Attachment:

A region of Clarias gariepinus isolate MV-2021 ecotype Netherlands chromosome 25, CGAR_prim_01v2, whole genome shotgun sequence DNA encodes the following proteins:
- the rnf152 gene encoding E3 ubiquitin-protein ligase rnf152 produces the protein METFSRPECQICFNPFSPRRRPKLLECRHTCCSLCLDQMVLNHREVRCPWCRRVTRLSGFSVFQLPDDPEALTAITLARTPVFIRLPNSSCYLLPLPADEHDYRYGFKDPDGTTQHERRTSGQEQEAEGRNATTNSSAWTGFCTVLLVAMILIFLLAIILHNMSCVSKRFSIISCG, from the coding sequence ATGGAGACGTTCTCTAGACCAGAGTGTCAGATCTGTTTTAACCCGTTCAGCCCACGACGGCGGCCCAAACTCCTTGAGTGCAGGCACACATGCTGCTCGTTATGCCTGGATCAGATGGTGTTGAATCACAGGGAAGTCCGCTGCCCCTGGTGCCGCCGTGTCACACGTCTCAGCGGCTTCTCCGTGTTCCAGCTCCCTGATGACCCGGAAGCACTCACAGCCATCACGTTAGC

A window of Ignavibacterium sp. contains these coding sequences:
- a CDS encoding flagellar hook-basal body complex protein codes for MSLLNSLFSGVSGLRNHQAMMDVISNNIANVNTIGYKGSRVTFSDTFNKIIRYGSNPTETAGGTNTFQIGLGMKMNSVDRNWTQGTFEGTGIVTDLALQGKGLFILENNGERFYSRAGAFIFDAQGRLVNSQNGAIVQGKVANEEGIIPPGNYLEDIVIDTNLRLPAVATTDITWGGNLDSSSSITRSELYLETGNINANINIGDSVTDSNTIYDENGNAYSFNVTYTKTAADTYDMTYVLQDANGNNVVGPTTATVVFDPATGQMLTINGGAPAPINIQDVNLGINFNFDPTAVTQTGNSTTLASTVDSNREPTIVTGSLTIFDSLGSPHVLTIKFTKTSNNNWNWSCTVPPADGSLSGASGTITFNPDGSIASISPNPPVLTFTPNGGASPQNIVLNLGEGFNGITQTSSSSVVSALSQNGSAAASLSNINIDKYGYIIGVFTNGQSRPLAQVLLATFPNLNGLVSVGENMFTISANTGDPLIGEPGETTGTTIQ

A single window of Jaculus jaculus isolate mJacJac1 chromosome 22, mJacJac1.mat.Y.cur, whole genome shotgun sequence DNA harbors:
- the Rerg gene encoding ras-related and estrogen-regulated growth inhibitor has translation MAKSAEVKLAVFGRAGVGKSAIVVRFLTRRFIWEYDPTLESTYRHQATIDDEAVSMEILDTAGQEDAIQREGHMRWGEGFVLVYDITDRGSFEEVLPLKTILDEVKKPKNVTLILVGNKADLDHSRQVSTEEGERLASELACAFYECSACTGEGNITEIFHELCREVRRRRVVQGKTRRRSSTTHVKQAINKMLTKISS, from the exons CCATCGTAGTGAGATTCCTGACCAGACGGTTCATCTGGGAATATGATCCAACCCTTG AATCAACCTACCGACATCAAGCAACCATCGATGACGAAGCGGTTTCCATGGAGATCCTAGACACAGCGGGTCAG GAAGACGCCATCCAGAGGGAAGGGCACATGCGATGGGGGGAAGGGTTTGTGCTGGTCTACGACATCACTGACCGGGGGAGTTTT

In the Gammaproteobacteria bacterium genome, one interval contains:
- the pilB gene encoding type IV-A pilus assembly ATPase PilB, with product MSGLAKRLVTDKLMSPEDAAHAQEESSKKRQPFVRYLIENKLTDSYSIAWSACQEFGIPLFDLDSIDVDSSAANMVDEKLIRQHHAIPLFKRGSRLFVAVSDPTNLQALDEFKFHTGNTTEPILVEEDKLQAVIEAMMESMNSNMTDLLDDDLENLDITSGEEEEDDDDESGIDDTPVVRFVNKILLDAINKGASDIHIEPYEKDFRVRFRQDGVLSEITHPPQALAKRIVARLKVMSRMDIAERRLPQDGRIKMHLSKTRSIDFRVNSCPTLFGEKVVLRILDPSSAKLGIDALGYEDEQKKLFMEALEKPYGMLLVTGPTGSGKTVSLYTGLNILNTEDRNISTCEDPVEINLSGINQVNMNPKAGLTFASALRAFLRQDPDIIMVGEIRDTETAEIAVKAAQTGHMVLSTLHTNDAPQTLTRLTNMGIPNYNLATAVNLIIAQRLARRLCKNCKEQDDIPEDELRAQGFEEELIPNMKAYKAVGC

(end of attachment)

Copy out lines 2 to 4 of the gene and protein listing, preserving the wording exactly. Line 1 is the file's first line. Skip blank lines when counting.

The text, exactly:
- the rnf152 gene encoding E3 ubiquitin-protein ligase rnf152 produces the protein METFSRPECQICFNPFSPRRRPKLLECRHTCCSLCLDQMVLNHREVRCPWCRRVTRLSGFSVFQLPDDPEALTAITLARTPVFIRLPNSSCYLLPLPADEHDYRYGFKDPDGTTQHERRTSGQEQEAEGRNATTNSSAWTGFCTVLLVAMILIFLLAIILHNMSCVSKRFSIISCG, from the coding sequence ATGGAGACGTTCTCTAGACCAGAGTGTCAGATCTGTTTTAACCCGTTCAGCCCACGACGGCGGCCCAAACTCCTTGAGTGCAGGCACACATGCTGCTCGTTATGCCTGGATCAGATGGTGTTGAATCACAGGGAAGTCCGCTGCCCCTGGTGCCGCCGTGTCACACGTCTCAGCGGCTTCTCCGTGTTCCAGCTCCCTGATGACCCGGAAGCACTCACAGCCATCACGTTAGC

A window of Ignavibacterium sp. contains these coding sequences:
- a CDS encoding flagellar hook-basal body complex protein codes for MSLLNSLFSGVSGLRNHQAMMDVISNNIANVNTIGYKGSRVTFSDTFNKIIRYGSNPTETAGGTNTFQIGLGMKMNSVDRNWTQGTFEGTGIVTDLALQGKGLFILENNGERFYSRAGAFIFDAQGRLVNSQNGAIVQGKVANEEGIIPPGNYLEDIVIDTNLRLPAVATTDITWGGNLDSSSSITRSELYLETGNINANINIGDSVTDSNTIYDENGNAYSFNVTYTKTAADTYDMTYVLQDANGNNVVGPTTATVVFDPATGQMLTINGGAPAPINIQDVNLGINFNFDPTAVTQTGNSTTLASTVDSNREPTIVTGSLTIFDSLGSPHVLTIKFTKTSNNNWNWSCTVPPADGSLSGASGTITFNPDGSIASISPNPPVLTFTPNGGASPQNIVLNLGEGFNGITQTSSSSVVSALSQNGSAAASLSNINIDKYGYIIGVFTNGQSRPLAQVLLATFPNLNGLVSVGENMFTISANTGDPLIGEPGETTGTTIQ